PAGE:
I Missed “Polytechnique”

Earlier this year, Alliance Films released “Polytechnique “, a French-Canadian movie based on the 1989 Montreal Massacre at the École Polytechnique. Here’s the trailer:

It’s been a busy year, and I’ve been living in indie-film-starved Victoria, but I totally missed this movie. Based on a few reviews and the trailer, I’m sorry to have not seen it in the cinema. Wikipedia indicates that, outside of Quebec, it was released in Toronto, Vancouver and Calgary. Did anybody see it?

Also, is this the first movie about the Montreal Massacre? It’s interesting that it took 20 years to produce–the incident seems like natural fodder for the docudrama treatment. Consider, by contrast, that we’ve already seen a few (several, even?) 9/11 movies.

One other note: Wikipedia says that “there were two versions of the film produced, one in English and one in French.” I wonder what that means. Did they shoot every scene twice?

Looking at the film’s financials, we see the classic problem of telling Canadian stories to Canadians. “Polytechnique” had a $6 million budget, and box office revenue of only $1.6 million. There’s more money to be made in DVD sales and broadcast rights (or whatever they’re called), but the producers are never going to recoup their costs.


  1. Aside from a few longer news stories, to my knowledge it is indeed the first “fictionalized” version of the Polytechnique shootings. There was a lot of opposition to the project when the news of the production first came out. It’s a sensitive subject that always brings up long discussions about hatred of women and feminism (the shooter intentionally killed women who were studying to become engineers). It took a popular young Quebec actress – the one who headed the project from the start – as well as a respected up and coming director to convince people that this was a good idea and that it was “important” to make this film.

    The entire shoot was bilingual, which means that every scene was done in French and then the actors would play it again in English (or vice-versa). It’s not super common in Quebec, but it’s been done before on other productions.

    And as far at the producers not recouping their costs, they never really do in Canada! In that sense Polytechnique was no exception. If Telefilm Canada and la Sodec (Quebec’s film board) did not finance movies, hardly any of them would ever get done in Quebec.

    There are a few exceptions though, such as the teenage romantic comedy I co-wrote in 2007, along with its sequel in 2009.
    Both movies were produced with money from private investors and sponsors, with some money from the Sodec for post-production.
    The first film made 2.4 millions at the box-office and the second one made 1.4.

    1. Thanks for that–very informative. Also, congrats on the cost recovery! I’ve also felt (though I have no proof) that Quebec’s internal film industry and audience is much healthier than English Canada’s.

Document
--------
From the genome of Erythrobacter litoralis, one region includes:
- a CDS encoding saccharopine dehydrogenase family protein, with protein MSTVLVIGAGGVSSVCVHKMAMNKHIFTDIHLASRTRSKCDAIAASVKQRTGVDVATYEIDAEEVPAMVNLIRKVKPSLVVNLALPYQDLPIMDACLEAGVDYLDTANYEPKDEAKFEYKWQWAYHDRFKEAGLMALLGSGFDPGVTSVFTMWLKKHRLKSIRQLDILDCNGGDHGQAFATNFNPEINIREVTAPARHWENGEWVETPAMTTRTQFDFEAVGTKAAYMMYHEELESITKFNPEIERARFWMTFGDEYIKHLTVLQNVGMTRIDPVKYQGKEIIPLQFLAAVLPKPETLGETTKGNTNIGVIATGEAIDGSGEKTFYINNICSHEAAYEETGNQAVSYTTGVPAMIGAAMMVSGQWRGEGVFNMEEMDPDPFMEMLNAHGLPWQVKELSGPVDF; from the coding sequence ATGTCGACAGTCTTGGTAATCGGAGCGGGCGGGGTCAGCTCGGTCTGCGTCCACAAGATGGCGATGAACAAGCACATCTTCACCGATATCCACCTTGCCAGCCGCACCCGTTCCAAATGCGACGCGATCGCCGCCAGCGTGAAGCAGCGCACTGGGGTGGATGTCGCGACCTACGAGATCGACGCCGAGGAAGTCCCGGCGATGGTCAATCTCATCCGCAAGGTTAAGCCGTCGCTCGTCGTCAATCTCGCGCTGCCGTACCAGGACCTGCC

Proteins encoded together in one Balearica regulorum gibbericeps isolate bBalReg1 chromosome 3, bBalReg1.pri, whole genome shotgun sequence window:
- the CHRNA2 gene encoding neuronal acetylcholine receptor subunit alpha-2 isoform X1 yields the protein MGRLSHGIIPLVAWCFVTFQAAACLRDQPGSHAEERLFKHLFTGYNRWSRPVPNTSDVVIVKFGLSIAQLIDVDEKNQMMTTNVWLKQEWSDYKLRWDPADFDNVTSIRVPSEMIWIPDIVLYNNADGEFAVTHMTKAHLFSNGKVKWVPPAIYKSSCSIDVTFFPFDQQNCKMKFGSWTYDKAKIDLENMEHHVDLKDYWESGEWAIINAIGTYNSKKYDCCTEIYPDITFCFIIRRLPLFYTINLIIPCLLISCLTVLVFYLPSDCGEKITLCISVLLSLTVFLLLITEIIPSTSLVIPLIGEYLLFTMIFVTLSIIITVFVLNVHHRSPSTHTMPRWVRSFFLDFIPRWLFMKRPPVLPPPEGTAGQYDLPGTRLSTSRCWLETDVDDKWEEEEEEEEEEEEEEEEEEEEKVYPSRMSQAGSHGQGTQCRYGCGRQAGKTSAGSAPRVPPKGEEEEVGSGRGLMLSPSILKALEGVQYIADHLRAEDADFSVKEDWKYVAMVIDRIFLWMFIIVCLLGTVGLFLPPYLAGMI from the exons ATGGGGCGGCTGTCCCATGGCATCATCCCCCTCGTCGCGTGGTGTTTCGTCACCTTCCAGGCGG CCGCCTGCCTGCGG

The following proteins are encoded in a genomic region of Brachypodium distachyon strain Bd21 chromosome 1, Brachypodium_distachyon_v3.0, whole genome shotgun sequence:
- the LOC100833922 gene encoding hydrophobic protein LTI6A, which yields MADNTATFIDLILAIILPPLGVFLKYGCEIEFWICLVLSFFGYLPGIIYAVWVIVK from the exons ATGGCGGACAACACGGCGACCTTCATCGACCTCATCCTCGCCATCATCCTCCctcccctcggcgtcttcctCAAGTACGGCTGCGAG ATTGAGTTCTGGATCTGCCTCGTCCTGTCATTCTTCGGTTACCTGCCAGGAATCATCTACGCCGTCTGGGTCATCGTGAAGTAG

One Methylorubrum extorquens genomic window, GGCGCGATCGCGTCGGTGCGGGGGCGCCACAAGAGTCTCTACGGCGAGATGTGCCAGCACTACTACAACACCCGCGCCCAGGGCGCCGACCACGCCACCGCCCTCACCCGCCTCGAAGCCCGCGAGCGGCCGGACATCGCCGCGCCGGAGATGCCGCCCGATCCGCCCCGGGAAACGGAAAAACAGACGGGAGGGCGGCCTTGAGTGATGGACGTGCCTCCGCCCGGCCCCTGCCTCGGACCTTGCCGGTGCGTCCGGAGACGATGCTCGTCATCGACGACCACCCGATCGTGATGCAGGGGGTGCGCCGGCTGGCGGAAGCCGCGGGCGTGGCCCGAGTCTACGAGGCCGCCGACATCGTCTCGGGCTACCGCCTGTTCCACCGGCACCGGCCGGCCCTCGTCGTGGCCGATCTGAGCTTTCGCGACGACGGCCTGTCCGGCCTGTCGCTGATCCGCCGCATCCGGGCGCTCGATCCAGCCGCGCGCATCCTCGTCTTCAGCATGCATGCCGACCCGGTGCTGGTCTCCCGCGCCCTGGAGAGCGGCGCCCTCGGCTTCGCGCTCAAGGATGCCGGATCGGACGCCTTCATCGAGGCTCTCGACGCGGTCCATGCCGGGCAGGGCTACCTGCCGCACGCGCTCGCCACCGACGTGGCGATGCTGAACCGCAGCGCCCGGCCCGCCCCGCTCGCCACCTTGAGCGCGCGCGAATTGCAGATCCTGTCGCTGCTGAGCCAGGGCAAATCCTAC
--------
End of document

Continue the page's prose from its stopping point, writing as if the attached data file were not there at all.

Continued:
2. …and hence, perhaps, why there have been no other movies about the event? I can’t off hand think of movies about Tiananmen Square (also ’89) or Oklahoma City either. Maybe 9/11 is the exceptional one.

  3. Well, I think it also has to do with sensitivity. They couldn’t do at the time of Dawson or Columbine or 9/11 and so on, especially when it was already such a sensitive topic in Quebec. And they had to get a huge amount of funding together. Telefilm pulled funding on it at least once, before anteing up almost $4M in 2008.

    And it’s a sensitive subject. As much as I don’t want to say that the killer achieved anything, this and the Lady Godiva ride at UBC were enough to make me choose an Arts degree over engineering, no matter what the urging of all the adults around me. I could not see engineering as anything but a chilly climate.

  4. I was going to mention Columbine as well, but forgot. I would suggest that a U.S. mass killing is more likely to have a movie made about it, but then the absence of Oklahoma City would still be a mystery.

  5. I was studying Engineering in 1989. The year before, a group of us west-coast Engineers had been graciously and hospitably hosted during a conference by our friends at École Polytechnique. When the masacre happened I, like the rest of the country, felt shocked, apalled and sickened.

    Maybe it was a function of being a self-obsessed 20-something but I felt an especially deep connection to the tragedy. These people were my colleagues. These people, despite my speaking English and struggling to communicate in high-school French were welcoming, funny, and engaging.

    I tried to get involved in the campus activities to protest the violence and call attention to the latent, barely-hidden hateful attitudes towards women in our so-called enlightened society. And I discovered, abruptly, that as a male my participation was not welcome. This was not my tragedy. That stayed with me a long time.

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